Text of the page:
As used herein, the term “ultrasound energy” is a broad term and is used in its ordinary sense and means, without limitation, mechanical energy transferred through pressure or compression waves with a frequency greater than about 20 kHz. In one embodiment, the waves of the ultrasound energy have a frequency between about 500 kHz and 20 MHz and in another embodiment between about 1 MHz and 3 MHz. In yet another embodiment, the waves of the ultrasound energy have a frequency of about 3 MHz.
As used herein, the term “catheter” is a broad term and is used in its ordinary sense and means, without limitation, an elongate flexible tube configured to be inserted into the body of a patient, such as, for example, a body cavity, duct or vessel.
Referring now to
As shown in
Preferably, the tubular body 1102 can be divided into at least three sections of varying stiffness. The first section, which preferably includes the proximal end 1104, is generally more stiff than a second section, which lies between the proximal end 1104 and the distal end 1106 of the catheter. This arrangement facilitates the movement and placement of the catheter 1102 within small vessels. The third section, which includes ultrasound radiating element 1124, is generally stiffer than the second section due to the presence of the ultrasound radiating element 1124.
In each of the embodiments described herein, the assembled ultrasound catheter preferably has sufficient structural integrity, or “pushability,” to permit the catheter to be advanced through a patient's vasculature to a treatment site without buckling or kinking. In addition, the catheter has the ability to transmit torque, such that the distal portion can be rotated into a desired orientation after insertion into a patient by applying torque to the proximal end.
The elongate flexible tubular body 1102 comprises an outer sheath 1108 (see
In other embodiments, the outer sheath 1108 can be formed from a braided tubing formed of, by way of example, high or low density polyethylenes, urethanes, nylons, and the like. Such an embodiment enhances the flexibility of the tubular body 1102. For enhanced pushability and torqueability, the outer sheath 1108 may be formed with a variable stiffness from the proximal to the distal end. To achieve this, a stiffening member may be included along the proximal end of the tubular body 1102.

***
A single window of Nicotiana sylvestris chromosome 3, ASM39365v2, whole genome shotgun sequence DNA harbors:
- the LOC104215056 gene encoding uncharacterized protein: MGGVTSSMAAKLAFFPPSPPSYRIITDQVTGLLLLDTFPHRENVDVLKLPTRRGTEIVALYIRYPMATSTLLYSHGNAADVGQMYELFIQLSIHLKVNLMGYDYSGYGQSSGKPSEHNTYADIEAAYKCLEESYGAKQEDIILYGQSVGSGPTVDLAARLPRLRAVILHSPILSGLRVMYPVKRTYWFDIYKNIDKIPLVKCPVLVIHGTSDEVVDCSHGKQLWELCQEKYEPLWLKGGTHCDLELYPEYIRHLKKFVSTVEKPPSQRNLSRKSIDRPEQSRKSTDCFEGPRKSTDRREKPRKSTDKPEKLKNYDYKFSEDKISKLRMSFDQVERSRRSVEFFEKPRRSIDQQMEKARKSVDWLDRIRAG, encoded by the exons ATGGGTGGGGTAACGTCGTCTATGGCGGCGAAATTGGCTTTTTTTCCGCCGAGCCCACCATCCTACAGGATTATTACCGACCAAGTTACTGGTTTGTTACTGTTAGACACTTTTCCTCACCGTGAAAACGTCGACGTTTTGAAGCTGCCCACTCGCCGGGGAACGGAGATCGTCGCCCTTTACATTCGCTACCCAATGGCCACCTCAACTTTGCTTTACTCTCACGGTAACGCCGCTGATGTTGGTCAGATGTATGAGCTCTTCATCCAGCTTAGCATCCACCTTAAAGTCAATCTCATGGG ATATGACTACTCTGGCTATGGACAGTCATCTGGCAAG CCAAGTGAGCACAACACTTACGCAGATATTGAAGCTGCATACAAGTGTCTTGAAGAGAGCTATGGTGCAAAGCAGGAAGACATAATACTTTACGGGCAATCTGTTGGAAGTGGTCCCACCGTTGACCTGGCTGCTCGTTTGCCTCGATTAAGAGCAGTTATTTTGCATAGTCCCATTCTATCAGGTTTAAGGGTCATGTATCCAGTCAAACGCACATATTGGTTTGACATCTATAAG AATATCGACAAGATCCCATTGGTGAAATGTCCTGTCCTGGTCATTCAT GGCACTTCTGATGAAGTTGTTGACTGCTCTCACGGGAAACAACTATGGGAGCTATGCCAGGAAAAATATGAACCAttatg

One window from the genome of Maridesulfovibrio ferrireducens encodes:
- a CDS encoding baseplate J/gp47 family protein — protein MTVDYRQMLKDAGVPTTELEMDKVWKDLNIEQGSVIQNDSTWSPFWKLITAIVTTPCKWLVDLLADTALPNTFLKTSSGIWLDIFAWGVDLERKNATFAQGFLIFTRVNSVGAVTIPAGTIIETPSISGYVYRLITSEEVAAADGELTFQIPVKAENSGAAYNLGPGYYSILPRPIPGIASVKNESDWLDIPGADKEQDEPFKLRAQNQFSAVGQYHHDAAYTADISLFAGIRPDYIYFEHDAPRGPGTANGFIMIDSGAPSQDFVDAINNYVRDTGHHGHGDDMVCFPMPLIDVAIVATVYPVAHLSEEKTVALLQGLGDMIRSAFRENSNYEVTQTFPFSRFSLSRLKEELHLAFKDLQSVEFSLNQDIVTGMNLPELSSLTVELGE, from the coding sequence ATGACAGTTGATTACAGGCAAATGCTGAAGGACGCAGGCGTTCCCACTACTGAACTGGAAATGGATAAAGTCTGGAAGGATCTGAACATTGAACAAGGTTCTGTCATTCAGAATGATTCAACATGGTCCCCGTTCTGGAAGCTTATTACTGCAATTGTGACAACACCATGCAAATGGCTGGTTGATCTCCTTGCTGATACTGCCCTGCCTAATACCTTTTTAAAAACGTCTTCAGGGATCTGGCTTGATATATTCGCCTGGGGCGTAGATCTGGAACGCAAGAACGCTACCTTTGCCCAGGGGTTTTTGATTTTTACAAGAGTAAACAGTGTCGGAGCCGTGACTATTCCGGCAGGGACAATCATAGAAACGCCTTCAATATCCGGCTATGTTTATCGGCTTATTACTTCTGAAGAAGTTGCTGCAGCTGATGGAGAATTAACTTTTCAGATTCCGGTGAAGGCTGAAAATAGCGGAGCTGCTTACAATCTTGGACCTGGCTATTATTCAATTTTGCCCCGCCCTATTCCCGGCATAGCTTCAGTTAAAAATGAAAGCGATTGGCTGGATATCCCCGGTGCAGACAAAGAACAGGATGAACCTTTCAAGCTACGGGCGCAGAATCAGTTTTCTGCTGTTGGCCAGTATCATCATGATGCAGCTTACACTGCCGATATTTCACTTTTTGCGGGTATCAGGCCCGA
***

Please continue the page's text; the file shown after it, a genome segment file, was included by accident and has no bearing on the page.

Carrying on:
The inner core 1110 defines, at least in part, a delivery lumen 1112, which preferably extends longitudinally along the entire length of the catheter 1100. The delivery lumen 1112 has a distal exit port 1114 and a proximal access port 1116. Referring again to
The delivery lumen 1112 is preferably configured to receive a guide wire (not shown). Preferably, the guidewire has a diameter of approximately 0.008 to 0.012 inches. More preferably, the guidewire has a diameter of about 0.010 inches. The inner core 1110 is preferably formed from polymide or a similar material which, in some embodiments, can be braided to increase the flexibility of the tubular body 1102.
With particular reference to
In the embodiment illustrated in
In other embodiments, the ultrasound radiating element 1124 can be configured with a different shape. For example, the ultrasound radiating element may take the form of a solid rod, a disk, a solid rectangle or a thin block. Still further, the ultrasound radiating element 1124 may comprise a plurality of smaller ultrasound radiating elements. The illustrated arrangement is the generally preferred configuration because it provides for enhanced cooling of the ultrasound radiating element 1124. For example, in one preferred embodiment, a drug solution can be delivered through the delivery lumen 1112. As the drug solution passes through the lumen of the ultrasound radiating element, the drug solution may advantageously provide a heat sink for removing excess heat generated by the ultrasound radiating element 1124. In another embodiment, a return path can be formed in the space 1138 between the outer sheath and the inner core such that coolant from a coolant system can be directed through the space 1138.
The ultrasound radiating element 1124 is preferably selected to produce ultrasound energy in a frequency range that is well suited for the particular application. Suitable frequencies of ultrasound energy for the applications described herein include, but are not limited to, from about 20 kHz to about 20 MHz. In one embodiment, the frequency is between about 500 kHz and 20 MHz and in another embodiment from about 1 MHz and about 3 MHz. In yet another embodiment, the ultrasound energy has a frequency of about 3 MHz.